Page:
Jamison’s father was a 70s pseudo-hippie free spirit who brought his kids up in abject squalor in the name of instilling some sort of antimaterialist lesson in their heads, when he was actually just ducking anything that seemed remotely heavy: a real job, responsible parenting, his conservative Mormon wife. Not that his son seemed to mind: Jamison had the mixed blessing of growing up with a dad who acted more like an imaginary friend, always off on some wild adventure. But for all the whimsy and fantasy his dad provided, the only lesson Jamison wound up learning was that fun alone won’t keep a family fed, no matter how much food you find in the trash. | Miles Raymer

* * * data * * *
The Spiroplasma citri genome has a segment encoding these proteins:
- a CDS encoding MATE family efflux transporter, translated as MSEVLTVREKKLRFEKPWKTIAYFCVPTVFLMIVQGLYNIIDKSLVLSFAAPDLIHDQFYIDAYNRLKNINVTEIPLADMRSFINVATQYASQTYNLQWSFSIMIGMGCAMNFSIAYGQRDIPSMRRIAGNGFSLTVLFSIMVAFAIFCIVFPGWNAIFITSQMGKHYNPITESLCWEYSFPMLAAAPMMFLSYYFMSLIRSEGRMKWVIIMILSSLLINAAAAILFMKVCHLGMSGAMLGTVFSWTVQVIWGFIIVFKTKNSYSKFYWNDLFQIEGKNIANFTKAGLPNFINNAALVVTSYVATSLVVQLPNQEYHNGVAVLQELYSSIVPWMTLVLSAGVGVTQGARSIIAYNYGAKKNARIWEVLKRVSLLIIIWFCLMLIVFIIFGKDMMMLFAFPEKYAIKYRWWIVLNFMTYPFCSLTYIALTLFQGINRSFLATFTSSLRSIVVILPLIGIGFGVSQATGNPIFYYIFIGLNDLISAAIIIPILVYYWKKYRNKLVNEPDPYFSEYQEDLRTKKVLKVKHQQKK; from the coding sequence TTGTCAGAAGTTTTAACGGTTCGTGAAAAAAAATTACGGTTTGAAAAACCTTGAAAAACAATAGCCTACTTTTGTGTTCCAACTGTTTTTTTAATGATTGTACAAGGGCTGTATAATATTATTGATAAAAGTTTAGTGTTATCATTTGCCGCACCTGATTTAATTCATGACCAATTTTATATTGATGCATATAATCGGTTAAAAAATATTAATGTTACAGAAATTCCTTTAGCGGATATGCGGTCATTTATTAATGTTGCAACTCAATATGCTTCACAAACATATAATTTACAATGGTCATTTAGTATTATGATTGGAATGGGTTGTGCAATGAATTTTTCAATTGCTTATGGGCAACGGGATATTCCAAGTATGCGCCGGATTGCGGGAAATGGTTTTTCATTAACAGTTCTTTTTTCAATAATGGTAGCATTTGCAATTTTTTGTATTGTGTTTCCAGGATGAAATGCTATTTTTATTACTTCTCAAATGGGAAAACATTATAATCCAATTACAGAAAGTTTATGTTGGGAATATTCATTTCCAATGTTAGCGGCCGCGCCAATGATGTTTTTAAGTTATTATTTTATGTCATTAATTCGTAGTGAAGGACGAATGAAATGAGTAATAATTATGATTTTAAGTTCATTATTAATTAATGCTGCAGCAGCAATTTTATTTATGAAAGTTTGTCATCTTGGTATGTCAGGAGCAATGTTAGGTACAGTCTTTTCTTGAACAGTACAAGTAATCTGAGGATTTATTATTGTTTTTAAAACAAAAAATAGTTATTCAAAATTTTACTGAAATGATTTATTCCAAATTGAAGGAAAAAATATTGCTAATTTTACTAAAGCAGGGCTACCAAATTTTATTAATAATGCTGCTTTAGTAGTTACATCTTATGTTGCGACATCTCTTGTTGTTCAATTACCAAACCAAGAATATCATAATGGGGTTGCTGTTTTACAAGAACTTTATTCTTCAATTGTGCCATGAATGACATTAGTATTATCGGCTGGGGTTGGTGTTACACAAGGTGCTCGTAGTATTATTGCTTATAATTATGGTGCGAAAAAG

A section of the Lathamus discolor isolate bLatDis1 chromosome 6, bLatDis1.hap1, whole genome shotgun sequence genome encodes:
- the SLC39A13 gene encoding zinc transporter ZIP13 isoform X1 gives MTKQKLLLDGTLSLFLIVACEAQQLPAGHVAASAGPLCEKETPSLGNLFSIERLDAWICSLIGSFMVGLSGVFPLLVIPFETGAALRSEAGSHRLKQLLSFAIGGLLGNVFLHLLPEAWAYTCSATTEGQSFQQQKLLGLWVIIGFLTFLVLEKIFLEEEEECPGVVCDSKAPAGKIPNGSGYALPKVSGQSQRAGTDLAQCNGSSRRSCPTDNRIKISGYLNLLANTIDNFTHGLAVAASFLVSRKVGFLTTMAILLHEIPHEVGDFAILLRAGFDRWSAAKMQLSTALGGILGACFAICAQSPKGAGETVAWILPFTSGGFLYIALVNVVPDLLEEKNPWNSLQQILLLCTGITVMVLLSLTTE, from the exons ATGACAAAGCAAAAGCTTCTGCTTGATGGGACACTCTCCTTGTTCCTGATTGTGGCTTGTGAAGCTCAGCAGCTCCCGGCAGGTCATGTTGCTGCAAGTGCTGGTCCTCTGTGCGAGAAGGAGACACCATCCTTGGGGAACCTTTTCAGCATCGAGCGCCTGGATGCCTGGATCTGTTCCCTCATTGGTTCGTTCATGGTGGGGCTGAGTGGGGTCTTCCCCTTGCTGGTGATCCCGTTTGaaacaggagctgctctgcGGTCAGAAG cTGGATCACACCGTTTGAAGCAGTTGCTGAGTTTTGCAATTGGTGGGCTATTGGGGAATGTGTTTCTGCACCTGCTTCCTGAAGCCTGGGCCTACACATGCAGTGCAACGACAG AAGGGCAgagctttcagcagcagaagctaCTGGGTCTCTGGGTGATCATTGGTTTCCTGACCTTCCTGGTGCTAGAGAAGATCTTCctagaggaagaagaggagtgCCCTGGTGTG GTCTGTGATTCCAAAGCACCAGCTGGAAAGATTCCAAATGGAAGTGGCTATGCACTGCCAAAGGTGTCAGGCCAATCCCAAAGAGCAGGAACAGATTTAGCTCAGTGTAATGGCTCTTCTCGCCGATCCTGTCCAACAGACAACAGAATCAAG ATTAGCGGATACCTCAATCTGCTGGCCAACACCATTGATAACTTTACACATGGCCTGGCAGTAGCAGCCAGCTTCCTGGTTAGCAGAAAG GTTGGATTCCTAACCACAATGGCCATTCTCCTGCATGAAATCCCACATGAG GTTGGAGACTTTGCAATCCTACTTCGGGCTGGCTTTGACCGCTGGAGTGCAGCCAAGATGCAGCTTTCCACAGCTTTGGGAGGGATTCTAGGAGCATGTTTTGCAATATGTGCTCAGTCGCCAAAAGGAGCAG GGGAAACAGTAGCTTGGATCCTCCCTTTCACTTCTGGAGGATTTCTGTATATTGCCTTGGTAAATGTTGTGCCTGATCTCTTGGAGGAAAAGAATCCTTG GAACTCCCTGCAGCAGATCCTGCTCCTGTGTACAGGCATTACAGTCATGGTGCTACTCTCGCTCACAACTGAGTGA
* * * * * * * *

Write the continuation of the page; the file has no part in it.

TO DARE AND TO CONQUER: SPECIAL OPERATIONS AND THE DESTONY OF NATIONS, FROM ACHILLES TO AL QUEDA | Derek Leebaert | Little, Brown | The derring-do of “special operations” soldiers has long been a pop-cultural trope, but Derek Leebaert, a Georgetown government prof and former marine, takes a longer view. In his new book, To Dare and to Conquer, he argues that while the irregular tactics utilized by small bands of trained, motivated commandos have been overlooked by military historians in favor of the big campaigns, they are the factor on which victory has often hung. The historical narrative is broken down into distinct epochs: fittingly, he begins with the Trojan horse, the exemplary special op with its blend of coordination, timing, trickery, and, of course, violence. The most exciting portions concern the first and second world wars, when newly mutating groups of unruly soldiers were forced to contend with the first war’s brutal technology (the British developed elaborate disguised warships to counter predatory German U-boats) and the second’s ideologies (Nazism produced some remarkably effective commandos, such as the notorious Otto Skorzeny, who freed Mussolini from a mountaintop prison). Today, Leebaert notes, special ops are the most heavily funded arm of the American military. He seems to approve of this, though he does acknowledge ruefully that their very raffish, nonconformist nature inspires tactics of subterfuge that a wily enemy could readily use against us. | Mike Newirth